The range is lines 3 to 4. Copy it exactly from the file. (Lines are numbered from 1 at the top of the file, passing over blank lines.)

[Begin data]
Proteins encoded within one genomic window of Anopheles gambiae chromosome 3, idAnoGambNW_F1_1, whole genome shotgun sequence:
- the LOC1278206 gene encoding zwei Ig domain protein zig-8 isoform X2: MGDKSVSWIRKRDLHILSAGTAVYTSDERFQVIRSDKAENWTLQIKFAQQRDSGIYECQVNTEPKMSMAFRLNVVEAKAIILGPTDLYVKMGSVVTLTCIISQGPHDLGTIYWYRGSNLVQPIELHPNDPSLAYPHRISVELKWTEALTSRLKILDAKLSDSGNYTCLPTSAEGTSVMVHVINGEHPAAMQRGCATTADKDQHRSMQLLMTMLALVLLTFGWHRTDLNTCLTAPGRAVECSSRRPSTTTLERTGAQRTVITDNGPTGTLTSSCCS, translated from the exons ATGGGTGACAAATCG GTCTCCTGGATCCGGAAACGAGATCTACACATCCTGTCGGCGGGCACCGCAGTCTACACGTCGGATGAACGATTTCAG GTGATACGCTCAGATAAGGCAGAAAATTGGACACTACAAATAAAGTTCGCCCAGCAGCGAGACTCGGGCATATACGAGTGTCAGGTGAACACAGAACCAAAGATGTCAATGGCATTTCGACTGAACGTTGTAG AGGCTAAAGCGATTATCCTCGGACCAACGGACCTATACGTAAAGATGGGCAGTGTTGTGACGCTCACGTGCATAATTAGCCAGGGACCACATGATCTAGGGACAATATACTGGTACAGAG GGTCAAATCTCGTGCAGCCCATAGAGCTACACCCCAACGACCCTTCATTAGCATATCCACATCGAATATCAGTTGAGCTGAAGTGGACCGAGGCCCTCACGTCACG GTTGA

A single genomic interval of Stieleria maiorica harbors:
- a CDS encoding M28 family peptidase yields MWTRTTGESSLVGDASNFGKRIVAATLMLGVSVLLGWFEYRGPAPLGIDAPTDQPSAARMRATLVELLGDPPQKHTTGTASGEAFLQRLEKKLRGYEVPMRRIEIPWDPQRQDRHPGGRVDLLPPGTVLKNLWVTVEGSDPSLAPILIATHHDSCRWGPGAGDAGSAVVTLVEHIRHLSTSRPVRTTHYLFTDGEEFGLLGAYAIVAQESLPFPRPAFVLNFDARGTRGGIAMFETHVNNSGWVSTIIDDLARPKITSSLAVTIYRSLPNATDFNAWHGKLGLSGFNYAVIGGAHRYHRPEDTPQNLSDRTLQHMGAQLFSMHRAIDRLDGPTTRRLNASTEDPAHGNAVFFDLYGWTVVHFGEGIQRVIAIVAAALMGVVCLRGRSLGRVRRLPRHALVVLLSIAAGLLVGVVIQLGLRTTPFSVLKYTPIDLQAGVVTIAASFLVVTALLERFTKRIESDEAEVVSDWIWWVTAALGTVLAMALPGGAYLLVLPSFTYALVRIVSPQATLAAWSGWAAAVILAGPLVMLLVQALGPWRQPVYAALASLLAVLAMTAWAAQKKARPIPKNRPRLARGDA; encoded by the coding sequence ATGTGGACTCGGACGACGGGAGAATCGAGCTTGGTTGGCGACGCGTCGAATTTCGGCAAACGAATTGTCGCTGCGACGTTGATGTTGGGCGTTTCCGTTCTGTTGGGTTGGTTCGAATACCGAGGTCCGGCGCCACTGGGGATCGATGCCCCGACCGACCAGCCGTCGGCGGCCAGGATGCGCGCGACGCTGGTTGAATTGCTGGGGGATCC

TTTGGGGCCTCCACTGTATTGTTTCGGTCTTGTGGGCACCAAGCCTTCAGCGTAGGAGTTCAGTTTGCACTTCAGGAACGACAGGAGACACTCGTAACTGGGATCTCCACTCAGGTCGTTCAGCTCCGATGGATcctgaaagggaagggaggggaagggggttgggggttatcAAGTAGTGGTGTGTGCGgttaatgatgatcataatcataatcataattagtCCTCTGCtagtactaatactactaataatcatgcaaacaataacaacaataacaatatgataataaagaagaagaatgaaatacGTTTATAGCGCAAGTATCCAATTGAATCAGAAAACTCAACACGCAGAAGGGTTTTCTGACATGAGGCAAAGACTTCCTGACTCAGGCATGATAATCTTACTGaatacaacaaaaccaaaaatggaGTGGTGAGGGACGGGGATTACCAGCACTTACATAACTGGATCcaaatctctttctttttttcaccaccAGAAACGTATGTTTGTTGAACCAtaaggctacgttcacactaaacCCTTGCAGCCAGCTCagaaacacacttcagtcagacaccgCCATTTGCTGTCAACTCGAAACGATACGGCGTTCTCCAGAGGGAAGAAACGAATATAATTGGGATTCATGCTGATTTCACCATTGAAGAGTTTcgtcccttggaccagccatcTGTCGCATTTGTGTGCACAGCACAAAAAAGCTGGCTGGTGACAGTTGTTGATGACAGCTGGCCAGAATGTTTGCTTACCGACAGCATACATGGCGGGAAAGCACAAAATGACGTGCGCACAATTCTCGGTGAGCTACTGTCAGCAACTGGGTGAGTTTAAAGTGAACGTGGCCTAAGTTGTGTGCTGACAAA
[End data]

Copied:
A single genomic interval of Stieleria maiorica harbors:
- a CDS encoding M28 family peptidase yields MWTRTTGESSLVGDASNFGKRIVAATLMLGVSVLLGWFEYRGPAPLGIDAPTDQPSAARMRATLVELLGDPPQKHTTGTASGEAFLQRLEKKLRGYEVPMRRIEIPWDPQRQDRHPGGRVDLLPPGTVLKNLWVTVEGSDPSLAPILIATHHDSCRWGPGAGDAGSAVVTLVEHIRHLSTSRPVRTTHYLFTDGEEFGLLGAYAIVAQESLPFPRPAFVLNFDARGTRGGIAMFETHVNNSGWVSTIIDDLARPKITSSLAVTIYRSLPNATDFNAWHGKLGLSGFNYAVIGGAHRYHRPEDTPQNLSDRTLQHMGAQLFSMHRAIDRLDGPTTRRLNASTEDPAHGNAVFFDLYGWTVVHFGEGIQRVIAIVAAALMGVVCLRGRSLGRVRRLPRHALVVLLSIAAGLLVGVVIQLGLRTTPFSVLKYTPIDLQAGVVTIAASFLVVTALLERFTKRIESDEAEVVSDWIWWVTAALGTVLAMALPGGAYLLVLPSFTYALVRIVSPQATLAAWSGWAAAVILAGPLVMLLVQALGPWRQPVYAALASLLAVLAMTAWAAQKKARPIPKNRPRLARGDA; encoded by the coding sequence ATGTGGACTCGGACGACGGGAGAATCGAGCTTGGTTGGCGACGCGTCGAATTTCGGCAAACGAATTGTCGCTGCGACGTTGATGTTGGGCGTTTCCGTTCTGTTGGGTTGGTTCGAATACCGAGGTCCGGCGCCACTGGGGATCGATGCCCCGACCGACCAGCCGTCGGCGGCCAGGATGCGCGCGACGCTGGTTGAATTGCTGGGGGATCC